Day 54: Overload... (30miles)
I left Leadville early on a Sunday morning. This meant that all Post Offices were closed and that I had to carry 4 additional Melanzana Hoodies to Breckenridge. That added a total of 3lbs (1.3kg) to my overall weight. Even more annoying was, that I couldn't fit those hoodies into my backpack and so I had to carry an additional bag on top of my backpack.
Starting in Leadville I took Highway 91 towards Copper Mountain. The roadwalk was rather uneventful, besides a car wreck, that I found next to the road. That car was way off the main highway and completely destroyed, I wonder if the driver actually survived that crash...
(I'm standing on the highway, the car is some 20-30 yards below)
After a sunny morning the weather continously changed. Rain, snow and sunshine changed every 30mins.
I made it to Copper Mt. before noon and immediately started climbing up to some unnamed Peaks on the opposing side. Within minutes I was back in the snow and postholing.
(You can see Highway 91 in the valley)
Without a visible trail, I again oftentimes chose my own route up to the mountain ridge. Up here the wind got quite extrem and started pushing me around and it got bitter cold.
From the western side of the ridge I had great views on the Mt. Cooper Ski Resort, but the views got even better, upon crossing to the eastern side with views on Breckenridge.
Up here, the snow conditions were much better and my snowshoes kept me afloat. After a short distance on the very exposed ridge, I started descending on the eastern side towards Breckenridge.
(View on Breckenridge, far left corner)
The descent was easy and safe. The snow was slightly thawed and provided a lot of traction, while the slope remained gentle. Only once did I pull out my ice-axe for an additional layer of security.
That night I camped some 5 miles from Highway 9 in a burned area.
Day 55: Beautiful Breckenridge (21miles)
The night had been extremely cold. Even though I had my wet shoes in a plastic bag at the bottom end of my tent, my shoes were completely frozen as I woke up. I had to use my stove to de-freeze my shoes, before I was able to put them on.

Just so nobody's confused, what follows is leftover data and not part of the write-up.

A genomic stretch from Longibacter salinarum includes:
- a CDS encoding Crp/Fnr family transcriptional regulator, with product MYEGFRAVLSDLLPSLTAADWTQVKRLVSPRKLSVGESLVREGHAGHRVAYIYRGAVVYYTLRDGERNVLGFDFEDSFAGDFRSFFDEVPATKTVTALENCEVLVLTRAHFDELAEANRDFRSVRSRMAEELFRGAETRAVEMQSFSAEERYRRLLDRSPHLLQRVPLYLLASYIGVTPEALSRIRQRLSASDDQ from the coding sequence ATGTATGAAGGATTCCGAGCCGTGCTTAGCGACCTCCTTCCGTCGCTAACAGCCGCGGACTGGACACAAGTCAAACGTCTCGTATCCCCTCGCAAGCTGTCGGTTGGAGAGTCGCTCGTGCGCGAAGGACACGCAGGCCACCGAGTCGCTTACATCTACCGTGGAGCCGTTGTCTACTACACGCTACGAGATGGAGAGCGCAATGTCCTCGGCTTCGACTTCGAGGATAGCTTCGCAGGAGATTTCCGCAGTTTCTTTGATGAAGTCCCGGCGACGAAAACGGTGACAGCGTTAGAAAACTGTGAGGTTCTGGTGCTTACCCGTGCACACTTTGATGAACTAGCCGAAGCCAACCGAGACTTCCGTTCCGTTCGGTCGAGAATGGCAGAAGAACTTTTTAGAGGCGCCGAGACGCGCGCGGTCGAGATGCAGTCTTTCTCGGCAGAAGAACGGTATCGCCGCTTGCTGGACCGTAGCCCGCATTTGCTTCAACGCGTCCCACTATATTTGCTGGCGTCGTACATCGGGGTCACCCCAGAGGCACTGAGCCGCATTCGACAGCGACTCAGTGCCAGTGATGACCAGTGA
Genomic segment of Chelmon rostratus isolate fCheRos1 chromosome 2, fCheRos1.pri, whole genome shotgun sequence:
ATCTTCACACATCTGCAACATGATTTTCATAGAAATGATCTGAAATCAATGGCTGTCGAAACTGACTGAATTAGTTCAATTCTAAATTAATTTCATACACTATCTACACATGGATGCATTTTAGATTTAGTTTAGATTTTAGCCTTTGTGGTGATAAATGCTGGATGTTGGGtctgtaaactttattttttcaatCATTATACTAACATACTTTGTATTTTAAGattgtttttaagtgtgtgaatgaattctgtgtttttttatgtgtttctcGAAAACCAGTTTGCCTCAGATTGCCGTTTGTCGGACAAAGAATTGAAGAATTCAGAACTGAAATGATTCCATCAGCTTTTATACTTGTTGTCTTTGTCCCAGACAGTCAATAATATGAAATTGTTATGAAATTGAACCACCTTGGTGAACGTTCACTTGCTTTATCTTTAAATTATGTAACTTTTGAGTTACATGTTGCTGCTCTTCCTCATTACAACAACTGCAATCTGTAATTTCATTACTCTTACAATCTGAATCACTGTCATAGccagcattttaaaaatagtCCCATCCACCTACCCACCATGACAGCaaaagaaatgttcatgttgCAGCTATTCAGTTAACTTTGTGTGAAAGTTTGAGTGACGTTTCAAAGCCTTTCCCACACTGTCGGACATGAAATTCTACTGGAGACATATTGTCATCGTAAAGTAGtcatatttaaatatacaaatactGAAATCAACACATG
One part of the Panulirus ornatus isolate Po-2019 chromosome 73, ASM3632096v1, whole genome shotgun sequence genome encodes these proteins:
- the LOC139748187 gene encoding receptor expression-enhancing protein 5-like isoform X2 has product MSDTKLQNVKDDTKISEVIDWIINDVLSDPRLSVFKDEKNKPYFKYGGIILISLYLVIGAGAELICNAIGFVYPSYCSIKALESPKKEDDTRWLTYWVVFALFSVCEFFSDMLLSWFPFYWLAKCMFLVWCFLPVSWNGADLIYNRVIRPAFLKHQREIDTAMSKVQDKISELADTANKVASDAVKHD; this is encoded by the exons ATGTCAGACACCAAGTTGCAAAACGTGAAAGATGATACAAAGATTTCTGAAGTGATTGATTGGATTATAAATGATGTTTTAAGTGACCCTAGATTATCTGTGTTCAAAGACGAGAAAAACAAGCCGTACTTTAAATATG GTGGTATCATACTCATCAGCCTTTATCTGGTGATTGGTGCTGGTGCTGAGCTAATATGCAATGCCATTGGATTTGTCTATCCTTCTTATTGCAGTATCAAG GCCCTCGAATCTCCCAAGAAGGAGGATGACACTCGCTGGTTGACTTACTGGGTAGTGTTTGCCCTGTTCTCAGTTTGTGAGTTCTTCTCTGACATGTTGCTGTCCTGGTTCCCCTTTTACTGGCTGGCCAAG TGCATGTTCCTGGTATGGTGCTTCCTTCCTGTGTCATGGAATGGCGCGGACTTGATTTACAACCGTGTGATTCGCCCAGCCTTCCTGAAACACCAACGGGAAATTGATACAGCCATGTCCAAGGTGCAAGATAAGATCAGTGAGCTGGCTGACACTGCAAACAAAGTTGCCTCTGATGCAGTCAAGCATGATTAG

Just minutes after starting my hike I came to a trail junction that offered a nice 6mile trail directly into town. Instead of hiking another 5 miles to the highway, to get a ride into town, I decided to walk the 6 mile trail.
Breckenridge turned out to be a very beautiful town. I wish I had more time to hang out here, but I only wanted to get some food and drop off my 4 hoodies at the Post Office.
(The previous pictures were shot from the mountains in the background)
The trail out of Breckenridge was nice and easy and lead through some nice meadows and open areas, before climbing up into the mountains again. My goal for today was, getting close to Glacier and Whale Peak (both ~13,000ft / 3900m). Here a long and exhausting ridge walk would begin.
(These sections are by far the worst. Snowy forests usually have very mushy snow that is hard to cross, especially in the afternoon)
Day 56: Endless Ridge (23miles)
From my campsite at Middle Fork Swan River it was some 7miles to Glacier Peak. The initial climb was tough, but the snow carried me and my snowshoes for most of the time.
As always, once upon the ridge, the situation improved and hiking got easier.
For the rest of the day I would stay up here and follow the ridgeline north. The views were amazing and the weather absolutely fantastic. I even saw two people on snowmobiles, but they were to far away to see me.
(steep section coming from Geneva Peak)
The day had been fantastic, but there was still a concern on my mind. For the very first time, my app showed a warning symbol. Pointing out a "steep traverse", that was yet to come. Comments from other hikers increased my concerns and indicated, that I might get into some trouble (see next picture)
On the above picture you can see a snow-covered road (left side of the mountain) that leads down towards Montezuma. The actual trail however goes off the right just some 100m north of that junction. As you can see, there's a massive cornice (Wechte). Probably 2-3m high, followed by a very steep slope. That cornice was a major obstacle. I could have taken the road to Montezuma and bypass the mountain, but I found a better solution.